A workshop on ‘Seasonal forecasting: Meeting User Needs’ is being held on 24th-25th January 2018 at Loughborough University (UK), co-sponsored by the British Hydrological Society, the RCUK Drought and Water Scarcity Programme, Water @ Loughborough, and Water @ Reading.
The aim of this workshop is to focus on the seasonal forecast needs of users and practitioners, and to identify ways of improving the dissemination, uptake and operationalisation of seasonal forecasts by the water and agricultural sectors.
Confirmed speakers include:
- The EFAS seasonal forecasting system (Louise Arnal, European Centre for Medium-Range Weather Forecasts)
- Advancing the science behind operational seasonal forecasting: the Hydrological Outlook UK (Jamie Hannaford, Centre for Ecology and Hydrology)
- Seasonal forecasting for effective water management on the canal network (David Mould, Canal & River Trust)
- Seasonal weather forecasts and British farming (Ceris Jones, National Farmers’ Union)
- The Global Flood Awareness System (Rebecca Emerton, Water @ Reading University)
- Ensemble projections, scenarios and forecasts: operational assessment of water resources prospects (Richard Davis and Karen James, Environment Agency)
- Improving seasonal drought forecasting for user-decision making: The IMPETUS, EdGE and ENDOWS projects (Shaun Harrigan, Simon Parry, Centre for Ecology and Hydrology)
Abstract submission: Abstracts for oral and poster presentations are welcomed. Please send your abstract (up to 300 words) including title, authors and affiliations to SeasonalForecasting@lboro.ac.uk by Friday 15th December 2017.
For more information, please email: SeasonalForecasting@lboro.ac.uk
Further details/registration: https://www.ice.org.uk/events/seasonal-forecasting-meeting-user-needs
We’re delighted to announce that the ‘Using R in Hydrology’ workshop will be running again (for a second year) at EGU 2018!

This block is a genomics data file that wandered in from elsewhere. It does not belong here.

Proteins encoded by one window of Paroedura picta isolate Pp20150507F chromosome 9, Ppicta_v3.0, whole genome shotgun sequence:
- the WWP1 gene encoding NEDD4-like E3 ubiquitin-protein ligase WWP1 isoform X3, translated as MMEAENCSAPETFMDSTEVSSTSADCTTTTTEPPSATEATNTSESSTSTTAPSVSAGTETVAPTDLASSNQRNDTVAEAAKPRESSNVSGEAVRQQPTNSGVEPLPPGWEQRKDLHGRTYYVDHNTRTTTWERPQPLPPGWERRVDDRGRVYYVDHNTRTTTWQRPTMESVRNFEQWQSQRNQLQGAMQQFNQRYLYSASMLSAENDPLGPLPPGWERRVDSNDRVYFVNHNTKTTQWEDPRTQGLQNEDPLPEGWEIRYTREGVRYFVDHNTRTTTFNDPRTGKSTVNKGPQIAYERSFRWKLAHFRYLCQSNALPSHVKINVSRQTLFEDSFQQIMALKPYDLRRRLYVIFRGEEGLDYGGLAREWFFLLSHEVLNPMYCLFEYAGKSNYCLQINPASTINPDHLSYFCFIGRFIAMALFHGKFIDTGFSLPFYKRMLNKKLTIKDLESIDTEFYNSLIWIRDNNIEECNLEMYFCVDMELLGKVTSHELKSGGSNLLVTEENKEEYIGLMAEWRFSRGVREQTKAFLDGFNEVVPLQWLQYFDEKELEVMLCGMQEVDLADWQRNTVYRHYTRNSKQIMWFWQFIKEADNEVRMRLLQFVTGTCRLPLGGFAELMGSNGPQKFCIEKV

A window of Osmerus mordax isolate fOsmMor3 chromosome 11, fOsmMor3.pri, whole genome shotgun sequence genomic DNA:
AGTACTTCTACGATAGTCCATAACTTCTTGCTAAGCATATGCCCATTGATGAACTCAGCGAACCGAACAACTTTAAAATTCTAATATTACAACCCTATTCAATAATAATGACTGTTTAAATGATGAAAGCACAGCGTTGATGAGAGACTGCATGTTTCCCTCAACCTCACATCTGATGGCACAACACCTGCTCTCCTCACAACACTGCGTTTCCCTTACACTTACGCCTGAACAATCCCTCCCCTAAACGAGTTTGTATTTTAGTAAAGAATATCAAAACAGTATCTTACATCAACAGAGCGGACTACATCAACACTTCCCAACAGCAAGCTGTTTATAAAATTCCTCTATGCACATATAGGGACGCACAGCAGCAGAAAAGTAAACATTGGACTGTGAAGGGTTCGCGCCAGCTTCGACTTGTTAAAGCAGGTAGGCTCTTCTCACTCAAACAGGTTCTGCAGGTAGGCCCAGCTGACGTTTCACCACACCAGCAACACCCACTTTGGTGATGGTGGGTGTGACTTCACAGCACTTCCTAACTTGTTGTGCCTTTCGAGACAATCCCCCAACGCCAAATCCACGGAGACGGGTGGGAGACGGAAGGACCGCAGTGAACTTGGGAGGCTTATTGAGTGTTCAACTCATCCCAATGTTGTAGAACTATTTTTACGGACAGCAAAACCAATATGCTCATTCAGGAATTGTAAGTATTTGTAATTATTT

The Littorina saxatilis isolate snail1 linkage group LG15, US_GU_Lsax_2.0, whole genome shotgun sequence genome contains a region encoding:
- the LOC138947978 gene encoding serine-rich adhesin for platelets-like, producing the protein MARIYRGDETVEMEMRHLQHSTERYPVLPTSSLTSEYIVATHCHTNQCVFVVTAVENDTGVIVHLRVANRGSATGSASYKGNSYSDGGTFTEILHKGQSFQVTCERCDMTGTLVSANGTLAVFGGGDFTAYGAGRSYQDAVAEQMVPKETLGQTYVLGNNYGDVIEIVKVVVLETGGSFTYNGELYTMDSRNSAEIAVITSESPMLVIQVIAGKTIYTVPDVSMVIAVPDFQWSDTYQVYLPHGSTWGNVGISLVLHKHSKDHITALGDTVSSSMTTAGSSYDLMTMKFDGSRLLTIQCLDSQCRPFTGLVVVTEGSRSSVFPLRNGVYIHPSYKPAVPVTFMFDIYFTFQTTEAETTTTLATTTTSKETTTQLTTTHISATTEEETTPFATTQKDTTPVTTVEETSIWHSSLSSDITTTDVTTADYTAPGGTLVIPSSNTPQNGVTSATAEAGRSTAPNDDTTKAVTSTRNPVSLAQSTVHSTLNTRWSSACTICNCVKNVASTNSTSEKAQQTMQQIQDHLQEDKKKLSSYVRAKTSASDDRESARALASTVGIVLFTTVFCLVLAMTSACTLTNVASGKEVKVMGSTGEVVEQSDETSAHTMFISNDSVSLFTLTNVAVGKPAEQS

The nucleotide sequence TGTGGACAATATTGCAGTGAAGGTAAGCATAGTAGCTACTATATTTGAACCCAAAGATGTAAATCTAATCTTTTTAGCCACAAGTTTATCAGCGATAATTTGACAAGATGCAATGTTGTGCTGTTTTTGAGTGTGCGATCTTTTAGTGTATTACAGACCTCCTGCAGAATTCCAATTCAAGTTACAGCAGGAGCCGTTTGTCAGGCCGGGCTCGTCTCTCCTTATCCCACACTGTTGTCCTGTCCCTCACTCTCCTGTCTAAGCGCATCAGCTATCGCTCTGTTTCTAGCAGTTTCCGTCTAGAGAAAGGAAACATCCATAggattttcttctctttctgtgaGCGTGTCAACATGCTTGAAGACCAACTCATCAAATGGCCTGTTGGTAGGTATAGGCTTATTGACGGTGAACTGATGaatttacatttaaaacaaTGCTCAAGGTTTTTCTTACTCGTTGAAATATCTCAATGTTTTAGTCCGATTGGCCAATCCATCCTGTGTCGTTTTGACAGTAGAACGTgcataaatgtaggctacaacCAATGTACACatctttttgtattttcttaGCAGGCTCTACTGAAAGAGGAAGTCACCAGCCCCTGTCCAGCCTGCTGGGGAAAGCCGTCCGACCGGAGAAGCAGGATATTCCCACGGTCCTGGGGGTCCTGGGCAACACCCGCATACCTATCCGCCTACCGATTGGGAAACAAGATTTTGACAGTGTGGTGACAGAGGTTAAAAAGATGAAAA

Session SC1.19/HS12.4 – Using R in Hydrology (co-organized)
Convener: Louise Slater
Co-Conveners: Shaun Harrigan, Tobias Gauster, Alexander Hurley, Guillaume Thirel.
Wondering why or how to use R in hydrology? You’re in the right place! In this short course, you will learn how R is applied in a range of hydrological research settings from a number of guest lecturers.
Topics for 2018 include:
– Recent R updates and packages
– Statistical analysis of hydroclimatic time-series
– Data visualisation
– An introduction to the ‘lfstat’ (low flow statistics) package
– Hydrological modelling (airGR) and teaching modelling (airGRteaching)
This session is aimed at researchers who are interested in hearing more about R as well as those who are advanced R programmers wanting to discuss recent developments in an open environment.
This session is organised in cooperation with the Young Hydrologic Society (YHS; https://younghs.com/)
Two research grants from Loughborough University, from the Institute of Advanced Studies and the SSPGS Seedcorn fund, totalling almost £5K, will enable me to purse research on the Predictability of hydrometeorological extremes using remotely-sensed data. (Thank you Loughborough!) Further details to come.
Two new NERC-funded PhD positions starting in 2018 are available with me and colleagues at Loughborough University, as part of the CENTA Doctoral Training Programme.
Applications for 2018 entry are now live. Further details on how to apply can be found here. Please see the links above for further details. The application deadline is 22 January 2018.
On October 12th, I will be giving a talk at Maynooth university on ‘Disentangling streamflow drivers and forecasting water hazards using Earth Observation’ (details here).
Our paper has just been accepted in Journal of Climate (American Meteorological Society)!
Zhang, W., Villarini, G., Slater, L., Vecchi, G.A., Bradley, A.A. (2017), Improved ENSO Forecasting using Bayesian Updating and the North American Multi Model Ensemble (NMME), Journal of Climate